Geologist, NOAA scientist, and NASA astronaut, Dr. Kathryn Sullivan has had a storied career that has taken her from the far reaches of outer space to the bottom of the world’s oceans. She was also a catalyst in the creation of Lindblad Expeditions’ unique undersea program, and this summer she’ll return as a Global Perspectives Guest Speaker aboard two Arctic expeditions. We had the privilege to chat with Kathy about her space adventures as an early woman astronaut. Get Inspired By Photos, Videos, Webinars, Stories, And Exclusive Offers. Sign Up
What were some challenges you faced as a female astronaut in the 1980s?
It’s really hard for me to tease apart any challenges that I had to deal with strictly because I was a woman as opposed to it's challenging just to be an astronaut. It’s a hard, teasing, competitive, fighter squadron kind of culture that I (along with the five other women in my class) stepped into, but other than adjusting to that culture I would say I never had any gruff or crap from any of my direct astronaut colleagues. I think they were confident, as we were, that we had passed the same hurdles and gates and were selected on the same basis as the men—we were among the best 35 people NASA had at its disposal at that point, so we’d earned our way in. I always feel like people are disappointed—they’re sure there’s this huge controversy there, but it actually went okay.
How has your time in space influenced the work you’ve done since?
I was glued to the window for every minute that wasn’t claimed by my shuttle duties or sleep. I found every Earth view to be mesmerizing—each one like a mini geology and geophysics lesson in a nutshell. The vantage point that space offers us is so powerful for understanding the planet as a whole, and I felt a growing desire to be one of the players that helped extract useful information from that unique perspective and transform it into info that could actually help us live more wisely and take better care of Earth and human society.
Tell us one of your favorite moments from your time in space.
There are two in particular I have to share. The first was a dose-response experiment we did to try and better understand how the aurora works. That involved firing an electronic beam down towards the upper atmosphere. Each time it deployed, it felt like we were firing photon torpedoes in a sci-fi movie. You could actually see this little ball of blue light zoom away from the orbit and begin to curve in response to Earth’s magnetic field. That was pretty cool and we even joked we had far better photon torpedoes than George Lucas!
The second also happens to relate to Lucas. He received the Irving G. Thalberg Memorial Award at the 1992 Oscars and we were part of the presentation from the Space Shuttle Atlantis. Our mission commander made the speech and then we staged it so that one of my crewmates would give the Oscar statue a little push so it would float across the top of our heads. My job was to snag it down out of air, set it upright, and then let it go again so it hovered in midair. [Jump to 3:35 in the video below to watch this unforgettable moment.]
Your new book, Handprints On Hubble, describes the deployment of the Hubble Space Telescope. Can you tell us more about it?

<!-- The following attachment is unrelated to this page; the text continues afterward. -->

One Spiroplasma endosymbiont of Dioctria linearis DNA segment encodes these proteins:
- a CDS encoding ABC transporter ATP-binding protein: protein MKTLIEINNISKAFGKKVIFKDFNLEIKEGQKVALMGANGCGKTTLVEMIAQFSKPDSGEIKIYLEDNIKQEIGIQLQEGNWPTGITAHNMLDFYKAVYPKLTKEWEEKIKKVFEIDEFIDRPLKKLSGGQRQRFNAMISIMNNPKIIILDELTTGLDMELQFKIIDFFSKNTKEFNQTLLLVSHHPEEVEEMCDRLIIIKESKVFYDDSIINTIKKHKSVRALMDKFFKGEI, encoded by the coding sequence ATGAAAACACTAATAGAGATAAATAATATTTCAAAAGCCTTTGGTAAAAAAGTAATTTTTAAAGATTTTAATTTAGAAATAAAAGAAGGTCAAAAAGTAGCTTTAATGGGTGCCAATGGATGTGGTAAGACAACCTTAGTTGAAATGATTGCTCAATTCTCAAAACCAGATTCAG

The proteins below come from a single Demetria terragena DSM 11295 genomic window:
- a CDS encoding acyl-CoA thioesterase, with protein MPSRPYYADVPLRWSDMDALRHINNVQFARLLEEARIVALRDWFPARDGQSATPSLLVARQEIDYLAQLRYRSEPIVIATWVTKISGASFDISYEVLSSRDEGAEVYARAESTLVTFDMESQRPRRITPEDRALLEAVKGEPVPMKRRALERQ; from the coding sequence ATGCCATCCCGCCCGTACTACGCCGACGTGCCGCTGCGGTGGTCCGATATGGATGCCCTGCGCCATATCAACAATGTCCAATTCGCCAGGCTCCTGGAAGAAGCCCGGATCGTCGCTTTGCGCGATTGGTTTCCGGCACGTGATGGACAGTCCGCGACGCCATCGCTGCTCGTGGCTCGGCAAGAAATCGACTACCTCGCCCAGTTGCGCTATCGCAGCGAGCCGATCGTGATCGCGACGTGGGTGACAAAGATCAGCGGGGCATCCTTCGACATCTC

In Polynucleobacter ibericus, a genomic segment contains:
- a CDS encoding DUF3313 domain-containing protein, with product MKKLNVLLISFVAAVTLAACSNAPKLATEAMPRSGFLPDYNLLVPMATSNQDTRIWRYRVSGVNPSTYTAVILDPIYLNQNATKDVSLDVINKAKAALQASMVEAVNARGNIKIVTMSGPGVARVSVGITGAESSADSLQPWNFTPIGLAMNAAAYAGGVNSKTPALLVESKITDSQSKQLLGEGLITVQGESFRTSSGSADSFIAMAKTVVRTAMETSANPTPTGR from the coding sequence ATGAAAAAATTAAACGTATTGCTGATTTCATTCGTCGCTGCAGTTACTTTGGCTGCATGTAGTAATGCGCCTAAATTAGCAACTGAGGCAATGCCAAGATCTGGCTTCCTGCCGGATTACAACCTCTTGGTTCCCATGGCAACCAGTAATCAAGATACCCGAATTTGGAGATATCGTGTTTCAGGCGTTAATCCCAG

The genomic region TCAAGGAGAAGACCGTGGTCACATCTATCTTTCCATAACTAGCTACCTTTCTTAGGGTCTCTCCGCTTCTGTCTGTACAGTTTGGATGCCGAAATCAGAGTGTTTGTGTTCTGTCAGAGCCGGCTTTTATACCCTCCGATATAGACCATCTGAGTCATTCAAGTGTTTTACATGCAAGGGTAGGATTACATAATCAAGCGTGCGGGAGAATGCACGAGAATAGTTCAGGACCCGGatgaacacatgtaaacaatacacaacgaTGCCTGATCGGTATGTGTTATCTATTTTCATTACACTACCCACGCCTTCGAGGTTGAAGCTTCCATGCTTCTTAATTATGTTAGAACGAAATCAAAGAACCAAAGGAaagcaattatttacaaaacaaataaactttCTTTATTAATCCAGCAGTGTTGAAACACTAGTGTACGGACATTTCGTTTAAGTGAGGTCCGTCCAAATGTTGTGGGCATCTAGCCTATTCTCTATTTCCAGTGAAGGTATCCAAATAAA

Sure! It will be published by the MIT Press and our target is to bring it out in April 2020, in conjunction with the 30th Anniversary of Hubble being in orbit. It’s about this unsung group of people I worked with to help build the toolkit that made it possible to maintain Hubble. Because our work was indispensable to its success it’s sort of as if we all have a metaphorical handprint on every single scientific advance that Hubble has made to date. But the title also refers to literal handprints—astronauts who serviced the telescope touched it with gloved hands and those faint prints are still visible today on the exterior foil.
One of Kathy’s photos showing the ancient folded rocks of Labrador from space.
What are you most looking forward to when returning to the Arctic with Lindblad?
Although space shuttles never fly directly over the Arctic like a weather satellite, on a clear day we could certainly see far up into the region, for example the lower 25% of Greenland with the fjords all cut in and incised and the stark white on blue of the ice sheet against the ocean. It was an oblique view like a super-cool postcard picture of a place—it’s just so alluring it makes you want to go, but it doesn’t really satisfy a deeper sense of what’s out there? To get a chance now to explore into those further northern reaches into Baffin Bay and Nares Strait along the top of Greenland I’ll be thinking back to what I know about plate tectonics and the underlying geology that runs along the sea floor and I’m very excited for the chance to be in the presence of Precambrian rocks—these are some of the oldest rocks on earth dating in the 3.6 to 4 billion year range and they are renowned because the stromatolites found within them are believed to be remnants of very ancient algal maps with some of the earliest lifeforms on Earth. I’m also hoping to learn more about the terrestrial life and the First Peoples on both the Greenland and Canadian side—these are dimensions of the Arctic I’ve had no real opportunity to experience and I’m very jazzed about that!